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John Ballah 2 230626

A magistrate who spent more than 20 years as a police officer says he will not tolerate police brutality and would dismiss matters in which there is evidence of police excesses. 

John Ballah, stated his position at the Kingstown Magistrate’s Court, on Thursday, as he presided over a case in which Chauncey resident, Carl Quow, 22, pleaded guilty to possession of 4.5 gramme of cocaine in his community one day earlier.

In mitigation, Quow’s lawyer, Carl Williams, told the court that it was disturbing the way that police officers “keep beating and injuring people in custody. 

“I would say that this must stop but the police should know that this will have legal consequences and apart from legal consequences, it may trigger vigilante action,” Williams said.

After handing down an EC$800 fine on Quow, Ballah, addressing Williams, said:

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“I will make it clear to all police officers that this court will not condone any sort of police brutality meted out to any member of the public. 

“And if police action … is highlighted in any matter that is before this court where police brutality is meted out to any member of the public who is a defendant and this court has to dismiss the matter because of that, that will happen.”

Ballah said that he spoke out against police brutality when he was a police officer and would not condone it as a magistrate.

Ballah rose to the rank of assistant superintendent of police before resigning from the force earlier this year ahead of being appointed as a magistrate.  

“I love our Royal St. Vincent and the Grenadines Police Force. I served there and because of the organisation, I am better for it. And I hope that members there realise how blessed they are to be in the service of the people of St. Vincent and the Grenadines and give their best,” the magistrate said.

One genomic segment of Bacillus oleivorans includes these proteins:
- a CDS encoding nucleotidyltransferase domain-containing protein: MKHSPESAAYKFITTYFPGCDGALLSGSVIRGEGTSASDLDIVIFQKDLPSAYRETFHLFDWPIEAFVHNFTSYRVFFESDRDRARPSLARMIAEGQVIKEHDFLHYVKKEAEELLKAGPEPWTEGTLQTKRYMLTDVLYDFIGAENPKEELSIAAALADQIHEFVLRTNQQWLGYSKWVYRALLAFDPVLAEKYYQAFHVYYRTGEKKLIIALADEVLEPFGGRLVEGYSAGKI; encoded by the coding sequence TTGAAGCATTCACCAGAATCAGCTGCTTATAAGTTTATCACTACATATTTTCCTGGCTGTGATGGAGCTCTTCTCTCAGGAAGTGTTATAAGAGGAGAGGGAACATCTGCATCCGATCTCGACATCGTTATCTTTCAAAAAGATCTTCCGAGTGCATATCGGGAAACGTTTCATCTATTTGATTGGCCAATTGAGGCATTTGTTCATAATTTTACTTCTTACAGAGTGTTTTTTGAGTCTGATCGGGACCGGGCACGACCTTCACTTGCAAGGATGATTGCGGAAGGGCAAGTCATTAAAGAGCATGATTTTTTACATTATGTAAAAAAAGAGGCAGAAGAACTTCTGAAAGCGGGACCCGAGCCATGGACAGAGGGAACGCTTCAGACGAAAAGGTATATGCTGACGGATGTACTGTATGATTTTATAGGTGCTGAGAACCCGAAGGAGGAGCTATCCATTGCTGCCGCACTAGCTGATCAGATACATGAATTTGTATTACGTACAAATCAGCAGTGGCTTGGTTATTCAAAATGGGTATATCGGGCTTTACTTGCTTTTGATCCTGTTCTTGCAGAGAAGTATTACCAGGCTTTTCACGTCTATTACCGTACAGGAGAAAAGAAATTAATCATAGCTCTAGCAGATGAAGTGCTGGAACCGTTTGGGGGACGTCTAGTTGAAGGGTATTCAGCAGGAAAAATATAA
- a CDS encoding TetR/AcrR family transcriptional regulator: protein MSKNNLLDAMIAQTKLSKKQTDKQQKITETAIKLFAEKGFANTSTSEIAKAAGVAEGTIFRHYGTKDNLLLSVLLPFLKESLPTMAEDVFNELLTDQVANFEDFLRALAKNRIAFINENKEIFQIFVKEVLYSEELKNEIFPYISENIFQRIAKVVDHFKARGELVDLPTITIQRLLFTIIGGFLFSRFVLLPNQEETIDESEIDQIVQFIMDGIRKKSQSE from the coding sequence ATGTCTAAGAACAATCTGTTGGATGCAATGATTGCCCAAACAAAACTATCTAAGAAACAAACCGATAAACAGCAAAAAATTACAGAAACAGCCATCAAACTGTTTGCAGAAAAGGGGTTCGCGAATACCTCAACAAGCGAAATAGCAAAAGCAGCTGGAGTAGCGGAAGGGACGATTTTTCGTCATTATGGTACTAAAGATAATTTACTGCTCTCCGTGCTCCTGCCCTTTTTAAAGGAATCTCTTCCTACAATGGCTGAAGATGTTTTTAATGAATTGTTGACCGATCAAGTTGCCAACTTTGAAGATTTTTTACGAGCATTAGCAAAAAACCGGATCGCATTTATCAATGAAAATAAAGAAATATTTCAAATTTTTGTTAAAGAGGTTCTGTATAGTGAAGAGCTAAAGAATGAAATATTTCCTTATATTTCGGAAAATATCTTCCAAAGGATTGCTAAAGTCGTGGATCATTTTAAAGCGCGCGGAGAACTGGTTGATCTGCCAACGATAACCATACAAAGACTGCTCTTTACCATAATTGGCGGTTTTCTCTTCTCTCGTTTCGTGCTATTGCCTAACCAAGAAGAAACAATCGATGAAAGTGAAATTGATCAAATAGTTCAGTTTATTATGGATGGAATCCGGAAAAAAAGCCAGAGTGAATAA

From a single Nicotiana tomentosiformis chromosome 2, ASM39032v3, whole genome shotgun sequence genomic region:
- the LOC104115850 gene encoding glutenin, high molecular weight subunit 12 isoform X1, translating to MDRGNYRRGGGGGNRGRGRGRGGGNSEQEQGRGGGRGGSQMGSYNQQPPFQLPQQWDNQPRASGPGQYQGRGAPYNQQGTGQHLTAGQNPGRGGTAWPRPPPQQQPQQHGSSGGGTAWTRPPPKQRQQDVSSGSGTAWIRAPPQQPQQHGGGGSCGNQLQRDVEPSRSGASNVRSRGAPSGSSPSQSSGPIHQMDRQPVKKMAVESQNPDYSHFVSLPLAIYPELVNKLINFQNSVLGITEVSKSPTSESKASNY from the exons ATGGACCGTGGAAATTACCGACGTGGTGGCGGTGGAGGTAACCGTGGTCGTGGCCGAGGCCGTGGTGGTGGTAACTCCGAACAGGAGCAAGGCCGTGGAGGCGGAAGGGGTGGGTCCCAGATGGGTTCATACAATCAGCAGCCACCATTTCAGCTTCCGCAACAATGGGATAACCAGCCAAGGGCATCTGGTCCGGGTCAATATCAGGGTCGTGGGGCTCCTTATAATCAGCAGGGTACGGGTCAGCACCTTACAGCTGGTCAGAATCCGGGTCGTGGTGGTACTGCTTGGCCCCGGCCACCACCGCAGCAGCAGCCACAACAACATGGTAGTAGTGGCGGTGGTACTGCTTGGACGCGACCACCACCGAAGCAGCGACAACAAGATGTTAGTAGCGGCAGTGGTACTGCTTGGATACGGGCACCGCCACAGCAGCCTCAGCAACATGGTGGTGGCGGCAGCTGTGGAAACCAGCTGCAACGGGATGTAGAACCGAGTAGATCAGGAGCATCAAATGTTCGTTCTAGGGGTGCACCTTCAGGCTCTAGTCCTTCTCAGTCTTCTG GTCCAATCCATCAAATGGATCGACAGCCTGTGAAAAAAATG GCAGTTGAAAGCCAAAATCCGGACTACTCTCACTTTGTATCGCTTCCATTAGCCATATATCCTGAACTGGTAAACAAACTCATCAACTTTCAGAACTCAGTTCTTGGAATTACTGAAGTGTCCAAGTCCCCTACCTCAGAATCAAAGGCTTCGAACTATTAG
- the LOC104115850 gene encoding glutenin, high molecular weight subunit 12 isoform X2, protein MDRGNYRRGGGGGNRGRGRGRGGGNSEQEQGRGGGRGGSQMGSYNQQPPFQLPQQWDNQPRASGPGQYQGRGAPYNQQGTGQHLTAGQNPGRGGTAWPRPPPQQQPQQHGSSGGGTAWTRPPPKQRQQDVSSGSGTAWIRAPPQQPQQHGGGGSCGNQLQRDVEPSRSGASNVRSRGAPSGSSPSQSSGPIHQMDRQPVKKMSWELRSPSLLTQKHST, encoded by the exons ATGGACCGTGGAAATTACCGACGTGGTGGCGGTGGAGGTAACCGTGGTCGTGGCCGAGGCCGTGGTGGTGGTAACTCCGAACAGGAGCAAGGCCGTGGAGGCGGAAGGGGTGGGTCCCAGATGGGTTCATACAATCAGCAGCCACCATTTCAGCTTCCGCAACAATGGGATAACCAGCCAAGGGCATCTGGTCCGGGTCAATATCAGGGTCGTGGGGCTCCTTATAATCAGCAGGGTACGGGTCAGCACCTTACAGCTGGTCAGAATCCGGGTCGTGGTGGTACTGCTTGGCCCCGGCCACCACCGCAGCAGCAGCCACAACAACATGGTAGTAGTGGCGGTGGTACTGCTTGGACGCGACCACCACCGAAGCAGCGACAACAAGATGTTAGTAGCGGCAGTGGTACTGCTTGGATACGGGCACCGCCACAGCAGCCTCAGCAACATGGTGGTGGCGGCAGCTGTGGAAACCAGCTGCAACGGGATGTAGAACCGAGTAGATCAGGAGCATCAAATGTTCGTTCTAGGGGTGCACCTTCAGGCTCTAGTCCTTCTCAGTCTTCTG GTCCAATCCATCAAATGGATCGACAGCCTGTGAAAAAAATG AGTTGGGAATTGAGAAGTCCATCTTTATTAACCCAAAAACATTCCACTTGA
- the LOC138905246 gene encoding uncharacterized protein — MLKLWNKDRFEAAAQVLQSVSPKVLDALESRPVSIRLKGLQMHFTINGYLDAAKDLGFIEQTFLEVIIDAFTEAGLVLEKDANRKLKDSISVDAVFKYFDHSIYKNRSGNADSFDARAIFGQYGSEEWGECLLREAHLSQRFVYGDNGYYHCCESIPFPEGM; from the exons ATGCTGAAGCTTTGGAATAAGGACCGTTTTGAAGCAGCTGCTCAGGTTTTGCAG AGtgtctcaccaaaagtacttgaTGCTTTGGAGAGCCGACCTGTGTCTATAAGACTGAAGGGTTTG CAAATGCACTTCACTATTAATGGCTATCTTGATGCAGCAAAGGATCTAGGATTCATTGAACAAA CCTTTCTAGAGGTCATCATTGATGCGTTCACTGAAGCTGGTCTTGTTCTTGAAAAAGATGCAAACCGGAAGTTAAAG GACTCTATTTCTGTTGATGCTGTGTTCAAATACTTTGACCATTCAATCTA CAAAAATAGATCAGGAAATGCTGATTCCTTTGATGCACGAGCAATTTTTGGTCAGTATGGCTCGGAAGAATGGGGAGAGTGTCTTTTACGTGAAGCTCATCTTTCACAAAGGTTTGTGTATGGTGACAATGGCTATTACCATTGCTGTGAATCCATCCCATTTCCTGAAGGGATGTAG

“So, while I sit here, I will ensure that every police officer who comes before my court gives the best possible service to the people we serve.”

He told Williams that if Quow suffered injuries he should report the matter to the  Police Public Relations and Complaints Department.

“I know the recently promoted Superintendent of Police Simmons is a diligent officer and would ensure that the wheels of justice are in motion. Other than that, if a civil suit can be brought, bring the civil suit. I will deal with it,” Ballah said.   

6 replies on “Zero tolerance for police brutality says magistrate who is former cop ”

  1. The magistrate statement is correct and I believe a lot of people feel the same way about police brutality, it’s been taking place for a long time,too long.

  2. Rawlston Pompey says:

    POLICE BRUTALITY?: CASE TO BE DISMISSED ON POLICE EXCESSES?

    One shall admire the Magisterial Position of this rather new and inexperienced magistrate.

    He shall know the difference between: (i) Criminal Law: and (ii) CIVIL LAW
    The latter is concerned only with INFRINGEMENTS OF CONSTITUTIONAL FUNDAMENTAL RIGHTS: FREEDOMS: and LIBERTIES OF THE INDIVIDUAL.

    The former, ONLY with CRIME AND PUNISHMENT

    He must understand the demarcation line between:

    (a) Crime and offences: and

    (b) Matters of civil Litigation

    He will never see the charge police brutality on any complaint without oath against any police officer from constable to commissioner.

    Thus, he may deal only with the merit of the Criminal offence against the alleged victim of police brutality.

    He would be in order to: (I) Speak out against it: and (ii) Render public ADVICE to victims in Filing Civil Law Suits against any officer so alleged to have been BRUTAL irrespective of degree.

  3. At least we have someone who finally understands and see the light, and will act against the cowboys police in our country, many of them think they are over the law, when not on duty they must remember they are as one of us, they must ask themselves would I like this to happen to one of my family,

  4. Thank you magistrate Ballah,They too aggressive when dealing with civilians out there.Longest rope have an end.

  5. I was a former law enforcement officer myself in the USA. At first I thought police beating were exaggerated, until I myself was a victim of It. In my case it was at the Grenadines wharf, from a brother and sister pair who had relatives high in the force. Soon after my beating, getting threats and all-day detainment, without any charge of a crime, I was later allowed to go. the sister got promoted and was named “officer of the year”. To get rewarded for bad behavior is wrong in so many ways. The force in SVG really needs to change.

  6. This appears to be an ongoing problem in this society but evil will only continue if good men and women say nothing and do nothing. It’s better to be late than never, and to those evil officers, what goes around, comes around.

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